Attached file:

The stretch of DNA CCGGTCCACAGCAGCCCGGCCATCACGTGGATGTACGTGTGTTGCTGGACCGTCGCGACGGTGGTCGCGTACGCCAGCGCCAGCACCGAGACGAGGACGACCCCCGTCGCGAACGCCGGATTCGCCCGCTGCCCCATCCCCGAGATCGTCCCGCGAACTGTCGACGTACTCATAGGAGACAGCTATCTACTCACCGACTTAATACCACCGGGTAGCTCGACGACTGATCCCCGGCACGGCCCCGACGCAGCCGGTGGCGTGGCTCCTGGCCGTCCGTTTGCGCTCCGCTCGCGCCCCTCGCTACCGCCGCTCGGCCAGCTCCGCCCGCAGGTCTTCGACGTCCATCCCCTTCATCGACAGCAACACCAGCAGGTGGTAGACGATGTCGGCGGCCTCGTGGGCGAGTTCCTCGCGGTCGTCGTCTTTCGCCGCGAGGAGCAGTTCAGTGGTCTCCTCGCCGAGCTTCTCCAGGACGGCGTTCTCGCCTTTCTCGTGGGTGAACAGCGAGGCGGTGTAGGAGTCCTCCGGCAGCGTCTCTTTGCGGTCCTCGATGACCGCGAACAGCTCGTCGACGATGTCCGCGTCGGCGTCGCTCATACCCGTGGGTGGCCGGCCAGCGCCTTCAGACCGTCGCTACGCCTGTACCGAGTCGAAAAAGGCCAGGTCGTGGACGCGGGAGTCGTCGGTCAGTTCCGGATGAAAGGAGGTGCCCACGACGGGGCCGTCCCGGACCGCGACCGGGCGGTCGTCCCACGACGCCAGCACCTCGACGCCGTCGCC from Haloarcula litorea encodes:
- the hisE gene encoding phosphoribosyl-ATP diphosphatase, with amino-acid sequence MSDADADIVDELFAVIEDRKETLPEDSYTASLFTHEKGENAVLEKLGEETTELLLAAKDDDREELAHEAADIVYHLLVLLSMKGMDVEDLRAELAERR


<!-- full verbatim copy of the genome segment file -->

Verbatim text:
The stretch of DNA CCGGTCCACAGCAGCCCGGCCATCACGTGGATGTACGTGTGTTGCTGGACCGTCGCGACGGTGGTCGCGTACGCCAGCGCCAGCACCGAGACGAGGACGACCCCCGTCGCGAACGCCGGATTCGCCCGCTGCCCCATCCCCGAGATCGTCCCGCGAACTGTCGACGTACTCATAGGAGACAGCTATCTACTCACCGACTTAATACCACCGGGTAGCTCGACGACTGATCCCCGGCACGGCCCCGACGCAGCCGGTGGCGTGGCTCCTGGCCGTCCGTTTGCGCTCCGCTCGCGCCCCTCGCTACCGCCGCTCGGCCAGCTCCGCCCGCAGGTCTTCGACGTCCATCCCCTTCATCGACAGCAACACCAGCAGGTGGTAGACGATGTCGGCGGCCTCGTGGGCGAGTTCCTCGCGGTCGTCGTCTTTCGCCGCGAGGAGCAGTTCAGTGGTCTCCTCGCCGAGCTTCTCCAGGACGGCGTTCTCGCCTTTCTCGTGGGTGAACAGCGAGGCGGTGTAGGAGTCCTCCGGCAGCGTCTCTTTGCGGTCCTCGATGACCGCGAACAGCTCGTCGACGATGTCCGCGTCGGCGTCGCTCATACCCGTGGGTGGCCGGCCAGCGCCTTCAGACCGTCGCTACGCCTGTACCGAGTCGAAAAAGGCCAGGTCGTGGACGCGGGAGTCGTCGGTCAGTTCCGGATGAAAGGAGGTGCCCACGACGGGGCCGTCCCGGACCGCGACCGGGCGGTCGTCCCACGACGCCAGCACCTCGACGCCGTCGCC from Haloarcula litorea encodes:
- the hisE gene encoding phosphoribosyl-ATP diphosphatase, with amino-acid sequence MSDADADIVDELFAVIEDRKETLPEDSYTASLFTHEKGENAVLEKLGEETTELLLAAKDDDREELAHEAADIVYHLLVLLSMKGMDVEDLRAELAERR